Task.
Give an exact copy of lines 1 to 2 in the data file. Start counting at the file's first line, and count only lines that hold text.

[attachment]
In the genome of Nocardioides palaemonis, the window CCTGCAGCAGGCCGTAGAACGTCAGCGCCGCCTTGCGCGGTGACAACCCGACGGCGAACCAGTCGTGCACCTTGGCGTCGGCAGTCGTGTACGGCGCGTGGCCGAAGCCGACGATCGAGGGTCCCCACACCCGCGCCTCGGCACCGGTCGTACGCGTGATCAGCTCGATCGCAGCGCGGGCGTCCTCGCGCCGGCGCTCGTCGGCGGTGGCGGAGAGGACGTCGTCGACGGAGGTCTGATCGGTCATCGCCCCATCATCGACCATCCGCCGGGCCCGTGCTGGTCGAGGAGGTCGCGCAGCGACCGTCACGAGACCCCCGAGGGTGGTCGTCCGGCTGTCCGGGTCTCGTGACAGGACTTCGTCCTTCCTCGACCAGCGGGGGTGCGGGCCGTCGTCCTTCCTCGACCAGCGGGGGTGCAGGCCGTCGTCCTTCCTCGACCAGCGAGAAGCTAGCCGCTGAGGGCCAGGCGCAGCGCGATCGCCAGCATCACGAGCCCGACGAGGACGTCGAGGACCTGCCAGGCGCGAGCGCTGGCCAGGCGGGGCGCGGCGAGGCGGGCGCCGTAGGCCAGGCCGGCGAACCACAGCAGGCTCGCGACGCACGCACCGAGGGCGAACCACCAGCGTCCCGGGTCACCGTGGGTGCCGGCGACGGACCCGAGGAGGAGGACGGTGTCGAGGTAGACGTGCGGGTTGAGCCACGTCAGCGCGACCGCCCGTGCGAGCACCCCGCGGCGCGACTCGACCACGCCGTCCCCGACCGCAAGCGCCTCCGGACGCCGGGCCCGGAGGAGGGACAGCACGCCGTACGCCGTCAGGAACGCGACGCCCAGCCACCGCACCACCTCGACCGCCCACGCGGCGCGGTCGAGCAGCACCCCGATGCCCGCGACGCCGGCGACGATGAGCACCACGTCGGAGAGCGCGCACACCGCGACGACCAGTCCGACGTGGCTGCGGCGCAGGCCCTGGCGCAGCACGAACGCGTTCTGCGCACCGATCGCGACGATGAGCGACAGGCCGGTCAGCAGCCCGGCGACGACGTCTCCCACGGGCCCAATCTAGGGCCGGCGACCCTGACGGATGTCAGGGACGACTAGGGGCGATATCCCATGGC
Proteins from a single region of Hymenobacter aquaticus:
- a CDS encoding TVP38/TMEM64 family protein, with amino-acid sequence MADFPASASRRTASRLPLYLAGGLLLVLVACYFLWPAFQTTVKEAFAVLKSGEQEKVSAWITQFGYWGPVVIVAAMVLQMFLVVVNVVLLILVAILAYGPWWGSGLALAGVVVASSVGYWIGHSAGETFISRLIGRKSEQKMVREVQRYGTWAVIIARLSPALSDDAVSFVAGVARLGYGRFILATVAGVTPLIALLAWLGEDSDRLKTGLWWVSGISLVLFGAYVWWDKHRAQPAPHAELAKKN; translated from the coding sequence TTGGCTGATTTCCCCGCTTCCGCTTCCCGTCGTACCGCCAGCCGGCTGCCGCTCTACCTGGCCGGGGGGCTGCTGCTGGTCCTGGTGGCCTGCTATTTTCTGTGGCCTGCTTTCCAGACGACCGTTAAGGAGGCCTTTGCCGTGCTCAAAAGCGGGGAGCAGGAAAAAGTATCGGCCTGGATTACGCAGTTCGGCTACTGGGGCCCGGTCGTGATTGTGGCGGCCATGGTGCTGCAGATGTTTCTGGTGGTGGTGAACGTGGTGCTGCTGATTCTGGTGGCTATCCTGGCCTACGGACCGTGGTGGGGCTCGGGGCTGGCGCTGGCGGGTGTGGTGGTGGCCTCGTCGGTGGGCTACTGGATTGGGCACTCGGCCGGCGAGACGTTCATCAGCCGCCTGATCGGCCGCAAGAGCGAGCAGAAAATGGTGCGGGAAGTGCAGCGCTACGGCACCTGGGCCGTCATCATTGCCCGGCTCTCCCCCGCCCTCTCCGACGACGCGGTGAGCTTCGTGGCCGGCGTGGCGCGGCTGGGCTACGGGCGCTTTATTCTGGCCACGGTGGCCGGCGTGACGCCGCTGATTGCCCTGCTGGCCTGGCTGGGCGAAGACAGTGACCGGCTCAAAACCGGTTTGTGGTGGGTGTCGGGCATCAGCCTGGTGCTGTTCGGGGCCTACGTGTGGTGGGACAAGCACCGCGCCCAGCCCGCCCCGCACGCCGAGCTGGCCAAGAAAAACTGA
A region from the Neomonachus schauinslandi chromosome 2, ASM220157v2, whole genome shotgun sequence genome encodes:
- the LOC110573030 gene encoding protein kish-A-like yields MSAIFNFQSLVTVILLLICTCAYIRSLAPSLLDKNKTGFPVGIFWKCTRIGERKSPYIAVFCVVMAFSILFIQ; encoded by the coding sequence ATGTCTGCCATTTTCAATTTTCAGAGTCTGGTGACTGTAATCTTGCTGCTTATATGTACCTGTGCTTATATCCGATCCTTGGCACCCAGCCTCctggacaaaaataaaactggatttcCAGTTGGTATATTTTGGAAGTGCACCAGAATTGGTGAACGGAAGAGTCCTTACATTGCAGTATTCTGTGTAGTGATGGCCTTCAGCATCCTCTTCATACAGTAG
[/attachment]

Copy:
In the genome of Nocardioides palaemonis, the window CCTGCAGCAGGCCGTAGAACGTCAGCGCCGCCTTGCGCGGTGACAACCCGACGGCGAACCAGTCGTGCACCTTGGCGTCGGCAGTCGTGTACGGCGCGTGGCCGAAGCCGACGATCGAGGGTCCCCACACCCGCGCCTCGGCACCGGTCGTACGCGTGATCAGCTCGATCGCAGCGCGGGCGTCCTCGCGCCGGCGCTCGTCGGCGGTGGCGGAGAGGACGTCGTCGACGGAGGTCTGATCGGTCATCGCCCCATCATCGACCATCCGCCGGGCCCGTGCTGGTCGAGGAGGTCGCGCAGCGACCGTCACGAGACCCCCGAGGGTGGTCGTCCGGCTGTCCGGGTCTCGTGACAGGACTTCGTCCTTCCTCGACCAGCGGGGGTGCGGGCCGTCGTCCTTCCTCGACCAGCGGGGGTGCAGGCCGTCGTCCTTCCTCGACCAGCGAGAAGCTAGCCGCTGAGGGCCAGGCGCAGCGCGATCGCCAGCATCACGAGCCCGACGAGGACGTCGAGGACCTGCCAGGCGCGAGCGCTGGCCAGGCGGGGCGCGGCGAGGCGGGCGCCGTAGGCCAGGCCGGCGAACCACAGCAGGCTCGCGACGCACGCACCGAGGGCGAACCACCAGCGTCCCGGGTCACCGTGGGTGCCGGCGACGGACCCGAGGAGGAGGACGGTGTCGAGGTAGACGTGCGGGTTGAGCCACGTCAGCGCGACCGCCCGTGCGAGCACCCCGCGGCGCGACTCGACCACGCCGTCCCCGACCGCAAGCGCCTCCGGACGCCGGGCCCGGAGGAGGGACAGCACGCCGTACGCCGTCAGGAACGCGACGCCCAGCCACCGCACCACCTCGACCGCCCACGCGGCGCGGTCGAGCAGCACCCCGATGCCCGCGACGCCGGCGACGATGAGCACCACGTCGGAGAGCGCGCACACCGCGACGACCAGTCCGACGTGGCTGCGGCGCAGGCCCTGGCGCAGCACGAACGCGTTCTGCGCACCGATCGCGACGATGAGCGACAGGCCGGTCAGCAGCCCGGCGACGACGTCTCCCACGGGCCCAATCTAGGGCCGGCGACCCTGACGGATGTCAGGGACGACTAGGGGCGATATCCCATGGC
Proteins from a single region of Hymenobacter aquaticus: